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Starlings, robins, crows, magpies and other bird species may attack tree fruits, especially cherries. Starlings, which cause the most serious damage, resemble blackbirds but have a more stocky build, a shorter tail and more pointed wings. Starlings are beneficial when not damaging fruit because they eat many destructive insect pests. However, during the fruit harvest season, they may cause serious crop losses.
A combination of two or three control methods is usually better than a single method in reducing crop damage. Begin bird control efforts as soon as the birds begin to attack crops. Control methods may not be very effective once birds have established a feeding pattern in an orchard.
Permits are required to kill any birds except starlings, crows, magpies, house (English) sparrows, brown-headed cowbirds and rock doves (domestic pigeons). All other bird species are protected provincially under the BC Wildlife Act or federally under the Migratory Birds Convention Act. Any measures to scare or kill birds using a firearm or aircraft will require a permit issued by the province or the federal government depending on the species, with the exception of the aforementioned starlings, crows, magpies, house sparrows and rock doves. Any person may, without a permit, use equipment other than an aircraft or firearms, to scare migratory birds that are causing or are likely to cause damage to crops or other property. Contact the Ministry of Environment Conservation Officer Service – Problem Animal Hotline (1-877-952-7277) for information on shooting or trapping nuisance birds.
Municipal by-laws or other regulations may restrict the use of noisemakers and/or firearms. Consult your local law enforcement agency and municipal or regional government offices for details. Additional guidelines on the use of noisemakers is provided in the on-line publication "Farm practice - Interior BC Wildlife Damage Control'.
Cracker or whistler shells, propane exploders and electronic Bird Gard (formerly A V-Alarm) or Phoenix Wailer MK IV systems effectively frighten birds out of orchards. For maximum effectiveness, exploders or Bird Gard speakers should be mounted as high as possible to disperse the sound. Check product brochure for precautions involving ear protection and placement of speakers. More information consult the BCMA web site Audible Bird Scare Devices.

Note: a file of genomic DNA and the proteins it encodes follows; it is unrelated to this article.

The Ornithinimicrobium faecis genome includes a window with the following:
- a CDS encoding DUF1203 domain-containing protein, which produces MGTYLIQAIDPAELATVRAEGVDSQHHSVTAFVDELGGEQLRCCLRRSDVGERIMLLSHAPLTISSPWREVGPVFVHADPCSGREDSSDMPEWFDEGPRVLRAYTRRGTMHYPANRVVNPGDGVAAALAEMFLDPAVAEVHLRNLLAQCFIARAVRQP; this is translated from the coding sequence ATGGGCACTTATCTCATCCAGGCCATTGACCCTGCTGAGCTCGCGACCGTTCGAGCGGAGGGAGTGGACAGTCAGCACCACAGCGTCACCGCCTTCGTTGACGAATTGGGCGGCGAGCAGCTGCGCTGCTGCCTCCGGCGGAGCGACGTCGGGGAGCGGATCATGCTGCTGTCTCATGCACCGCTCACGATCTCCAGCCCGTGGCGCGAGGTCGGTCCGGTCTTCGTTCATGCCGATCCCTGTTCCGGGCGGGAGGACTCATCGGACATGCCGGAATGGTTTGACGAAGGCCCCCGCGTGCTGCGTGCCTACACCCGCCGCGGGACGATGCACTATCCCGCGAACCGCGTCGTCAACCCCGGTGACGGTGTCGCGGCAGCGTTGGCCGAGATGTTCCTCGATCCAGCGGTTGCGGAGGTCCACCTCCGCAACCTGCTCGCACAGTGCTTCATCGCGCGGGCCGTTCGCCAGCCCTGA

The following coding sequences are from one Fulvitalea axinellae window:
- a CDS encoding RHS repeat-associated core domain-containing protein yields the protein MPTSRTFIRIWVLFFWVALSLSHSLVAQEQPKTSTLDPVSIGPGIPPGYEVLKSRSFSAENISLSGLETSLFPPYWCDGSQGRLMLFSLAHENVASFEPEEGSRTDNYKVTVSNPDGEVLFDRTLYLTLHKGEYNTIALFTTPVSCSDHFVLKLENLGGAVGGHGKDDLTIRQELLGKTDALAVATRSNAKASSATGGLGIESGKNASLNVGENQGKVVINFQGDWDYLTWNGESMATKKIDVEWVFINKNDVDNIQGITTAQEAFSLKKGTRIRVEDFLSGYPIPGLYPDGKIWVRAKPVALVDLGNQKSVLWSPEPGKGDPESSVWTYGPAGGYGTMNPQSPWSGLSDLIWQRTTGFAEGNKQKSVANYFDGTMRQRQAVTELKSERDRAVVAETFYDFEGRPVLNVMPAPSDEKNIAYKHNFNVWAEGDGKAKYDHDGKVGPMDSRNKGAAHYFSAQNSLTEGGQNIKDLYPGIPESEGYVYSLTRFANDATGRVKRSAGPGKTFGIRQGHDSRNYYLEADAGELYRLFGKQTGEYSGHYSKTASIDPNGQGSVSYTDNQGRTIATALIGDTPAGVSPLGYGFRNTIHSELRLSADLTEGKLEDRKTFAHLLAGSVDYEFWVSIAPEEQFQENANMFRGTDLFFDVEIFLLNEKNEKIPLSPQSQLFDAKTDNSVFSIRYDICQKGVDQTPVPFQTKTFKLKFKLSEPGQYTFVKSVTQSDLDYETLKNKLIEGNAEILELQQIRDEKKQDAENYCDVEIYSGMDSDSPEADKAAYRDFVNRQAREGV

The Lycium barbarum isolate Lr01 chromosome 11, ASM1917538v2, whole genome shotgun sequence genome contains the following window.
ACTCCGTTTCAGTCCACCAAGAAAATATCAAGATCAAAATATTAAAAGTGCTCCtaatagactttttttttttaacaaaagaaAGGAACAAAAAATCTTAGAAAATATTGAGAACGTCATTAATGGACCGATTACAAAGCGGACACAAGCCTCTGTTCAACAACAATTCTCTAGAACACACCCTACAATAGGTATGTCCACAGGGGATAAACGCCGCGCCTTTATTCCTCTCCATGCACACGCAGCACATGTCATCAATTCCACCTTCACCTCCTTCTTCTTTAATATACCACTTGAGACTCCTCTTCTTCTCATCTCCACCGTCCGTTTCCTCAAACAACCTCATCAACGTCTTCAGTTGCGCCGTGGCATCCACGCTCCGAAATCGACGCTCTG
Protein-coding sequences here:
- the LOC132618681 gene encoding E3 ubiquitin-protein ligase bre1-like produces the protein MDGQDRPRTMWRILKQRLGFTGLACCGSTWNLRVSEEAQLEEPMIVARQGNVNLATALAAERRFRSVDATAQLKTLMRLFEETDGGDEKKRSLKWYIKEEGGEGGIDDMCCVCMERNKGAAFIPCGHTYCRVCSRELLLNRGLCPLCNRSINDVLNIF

Starling Distress Calls
Recorded distress calls have proven highly effective in repelling starlings. A portable, automatic playback system is used to broadcast the distress calls. The components are a photocell on/off switch, duration and interval timer, a cassette tape deck and one or more speakers.
Yellow plastic tapes or streamers strung between poles above the trees act as a visual repellent and can be effective in keeping birds out of orchards when used in conjunction with noisemakers. Tapes or streamers should be twisted every 3 m and attached to poles 12 m apart.
A modified Australian crow trap can catch large numbers of starlings when supplied with appropriate bait. Trapping may significantly reduce local flocks of starlings in early summer; i.e. cherry harvest season. However, trapping is of little use in reducing migratory flocks of starlings in late summer. Care must be taken to release any non-target bird species. For information on the Starling Control Program for the Okanagan Similkameen and to contact a local professional trapper, visit the BC Grapegrowers Association web site or contact the office 1-877-762-4652 toll free.
To educe damage to ripening cherries by American robin, house finches, sparrows or European starlings, apply Rejex-It Migrate (14.5% methyl anthranilate) following label instructions as soon as birds first appear in the orchard. repeat as necessary if risk of significant bird damage remains.
NOTE: Methyl anthanilate may cause leaf discolouration or leaf burn (phytotoxicity). Before treating a large ara of trees, spray a few trees at the recommended rate an observe for 5-7 days to determine if any phytotoxicity occurs (best to do this test before birds appear).
Other methods of damage reduction include the use of scarecrows and predator models; e.g., hawk-shaped kites. Such devices should be moved frequently to maintain effectiveness.